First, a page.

The Keynote-826 trial was designed to assess whether adding pembrolizumab to platinum-based chemotherapy with or without bevacizumab could improve efficacy as compared to chemotherapy with or without bevacizumab as first-line therapy for persistent, recurrent, or metastatic cervical cancer. Results demonstrated that in this patient population both progression-free and overall survival were significantly longer with pembrolizumab than with placebo.
To date, standard treatment for persistent, recurrent, or metastatic cervical cancer is platinum-based chemotherapy. However, also the PD-1 inhibitors pembrolizumab and cemiplimab have shown efficacy as monotherapy in previously treated patients with cervical cancer. Thus far, no data for the addition of PD-1 inhibitors to chemotherapy with or without bevacizumab are available.
Keynote-826 is a double-blind, phase III trial that randomly assigned patients with persistent, recurrent, or metastatic cervical cancer in a 1:1 ratio to receive pembrolizumab (200 mg) or placebo every 3 weeks for up to 35 cycles plus platinum-based chemotherapy and, per investigator discretion, bevacizumab. Enrolled patients were not amenable to curative treatment and could not have received prior systemic chemotherapy (prior radiotherapy and chemoradiotherapy were permitted). The dual primary endpoints of the trial were progression-free survival (PFS) and overall survival (OS), each tested sequentially in patients with a PD-L1 combined positive score of 1 or more (PD-L1 CPS ≥1), in the intention-to-treat population, and in patients with a PD-L1 combined positive score of 10 or more (PD-L1 CPS ≥10).
Baseline demographic and disease characteristics were generally well balanced between trial groups in all analysis populations. Bevacizumab was used by 63.6% of the patients in the pembrolizumab group and 62.5% of those in the placebo group. Overall, 72.3% of the patients had squamous-cell carcinoma and 19.8% had previously untreated metastatic disease at trial entry. Among the 548 patients with a PD-L1 CPS ≥1, a median PFS of 10.4 months was seen in the pembrolizumab group as compared to 8.2 months with placebo (HR[95%CI]: 0.62[0.50-0.77], p< 0.001). For the 617 patients in the intention-to-treat population, a median PFS of 10.4 and 8.2 months were reported, respectively (HR[95%CI]: 0.65[0.53-0.79], p< 0.001). In the 317 patients with a PD-L1 CPS ≥10, the corresponding median PFS was 10.4 months and 8.1 months, respectively (HR[95%CI]: 0.58[0.44-0.77], p< 0.001). In addition, also the percentage of patients who were alive without disease progression at 12 months favoured pembrolizumab in all populations. Overall survival at 24 months was 53.0% in the pembrolizumab group and 41.7% in the placebo group (HR[95%CI]: 0.64[0.50-0.81], p< 0.001), 50.4% and 40.4% (HR[95%CI]: 0.67[0.54-0.84], p< 0.001), and 54.4% and 44.6% (HR[95%CI]: 0.61[0.44-0.84], p= 0.001), respectively. The median overall survival was not reached in either PD-L1–selected population for pembrolizumab, it was 24.4 months in the intention-to-treat population for pembrolizumab, and it ranged from 16.3 to 16.5 months for placebo. The benefit of adding pembrolizumab to chemotherapy was generally consistent across all protocol-specified subgroups, including the with and without bevacizumab subgroups.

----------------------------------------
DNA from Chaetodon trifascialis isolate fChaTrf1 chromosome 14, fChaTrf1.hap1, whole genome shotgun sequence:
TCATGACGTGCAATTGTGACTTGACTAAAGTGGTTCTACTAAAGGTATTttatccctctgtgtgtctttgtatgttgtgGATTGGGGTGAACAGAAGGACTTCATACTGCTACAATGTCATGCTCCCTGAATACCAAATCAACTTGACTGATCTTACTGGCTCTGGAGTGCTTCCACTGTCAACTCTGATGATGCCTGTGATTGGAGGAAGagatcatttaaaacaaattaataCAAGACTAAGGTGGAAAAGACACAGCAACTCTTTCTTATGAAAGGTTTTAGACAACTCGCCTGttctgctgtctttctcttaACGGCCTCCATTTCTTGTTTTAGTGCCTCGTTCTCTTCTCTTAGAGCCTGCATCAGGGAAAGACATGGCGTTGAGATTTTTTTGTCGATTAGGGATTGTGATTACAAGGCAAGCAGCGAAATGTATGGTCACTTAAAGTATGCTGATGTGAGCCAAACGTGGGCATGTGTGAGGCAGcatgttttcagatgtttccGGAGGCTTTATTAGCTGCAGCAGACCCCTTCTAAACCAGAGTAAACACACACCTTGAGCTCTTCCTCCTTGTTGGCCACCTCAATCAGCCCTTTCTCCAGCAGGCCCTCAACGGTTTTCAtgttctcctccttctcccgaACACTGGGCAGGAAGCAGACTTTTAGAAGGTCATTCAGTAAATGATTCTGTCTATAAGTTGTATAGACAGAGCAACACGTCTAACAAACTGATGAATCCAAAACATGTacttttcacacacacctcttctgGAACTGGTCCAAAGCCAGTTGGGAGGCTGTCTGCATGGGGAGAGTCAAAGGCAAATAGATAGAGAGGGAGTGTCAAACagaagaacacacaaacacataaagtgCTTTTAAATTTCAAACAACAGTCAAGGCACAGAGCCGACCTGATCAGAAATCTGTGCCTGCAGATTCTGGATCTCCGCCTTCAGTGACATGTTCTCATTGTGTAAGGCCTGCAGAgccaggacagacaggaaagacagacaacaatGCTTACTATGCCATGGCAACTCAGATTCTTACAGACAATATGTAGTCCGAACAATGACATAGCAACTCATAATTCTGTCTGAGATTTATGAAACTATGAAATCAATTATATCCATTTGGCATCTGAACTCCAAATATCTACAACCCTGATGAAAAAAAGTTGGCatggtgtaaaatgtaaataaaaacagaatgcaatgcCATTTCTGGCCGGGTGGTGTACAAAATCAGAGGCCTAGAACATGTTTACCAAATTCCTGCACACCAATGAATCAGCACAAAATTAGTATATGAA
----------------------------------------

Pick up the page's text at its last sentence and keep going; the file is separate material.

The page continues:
The percentage of patients with a confirmed response according to investigator review was higher in the pembrolizumab group than in the placebo group among those with a PD-L1 CPS ≥1 (68.1% vs. 50.2%), among those in the intention-to-treat population (65.9% vs. 50.8%), and among those with a PD-L1 CPS ≥10 (69.6% vs. 49.1%). More complete responses were noted in the pembrolizumab group than in the placebo group. Also the duration of response was longer with the addition of pembrolizumab (18.0 vs. 10.4 months, 18.0 vs. 10.4 months and 21.1 vs. 9.4 months for the PD-L1 ≥1, all comer and PD-L1 ≥10 subgroups, respectively). The median treatment duration was 10.0 months in the pembrolizumab group and 7.7 months in the placebo group. Grade 3 to 5 adverse events occurred in 81.8% of patients in the pembrolizumab group and in 75.1% of patients in the placebo group. The most common grade 3 to 5 adverse events were anaemia (30.3% in the pembrolizumab group and 26.9% in the placebo group) and neutropenia (12.4% and 9.7%, respectively). Potentially immune-mediated adverse events occurred in 33.9% of the patients in the pembrolizumab group and in 15.2% of those in the placebo group, including in 11.4% and 2.9%, respectively, who had grade 3 to 5 events. Finally, time to deterioration in the EQ-5D-5L VAS score was longer with pembrolizumab than with placebo (12-month estimate of patients free from deterioration, 58.2% vs. 44.8% (HR[95%CI]: 0.75[0.58-0.97]).
Adding pembrolizumab to chemotherapy with or without bevacizumab induces a statistically significant and clinically meaningful OS and PFS improvement in women with persistent, recurrent, or metastatic cervical cancer. In addition, the safety profile for this combination regimen was manageable. Therefore, pembrolizumab plus chemotherapy with or without bevacizumab may be a new standard of care for women with persistent, recurrent or metastatic cervical cancer.
Colombo N, Dubot C, Lorusso D, et al. Pembrolizumab plus chemotherapy versus placebo plus chemotherapy for persistent, recurrent, or metastatic cervical cancer: randomized, double-blind, phase 3 KEYNOTE-826 study. Presented at ESMO 2021; Abstract LBA2_PR.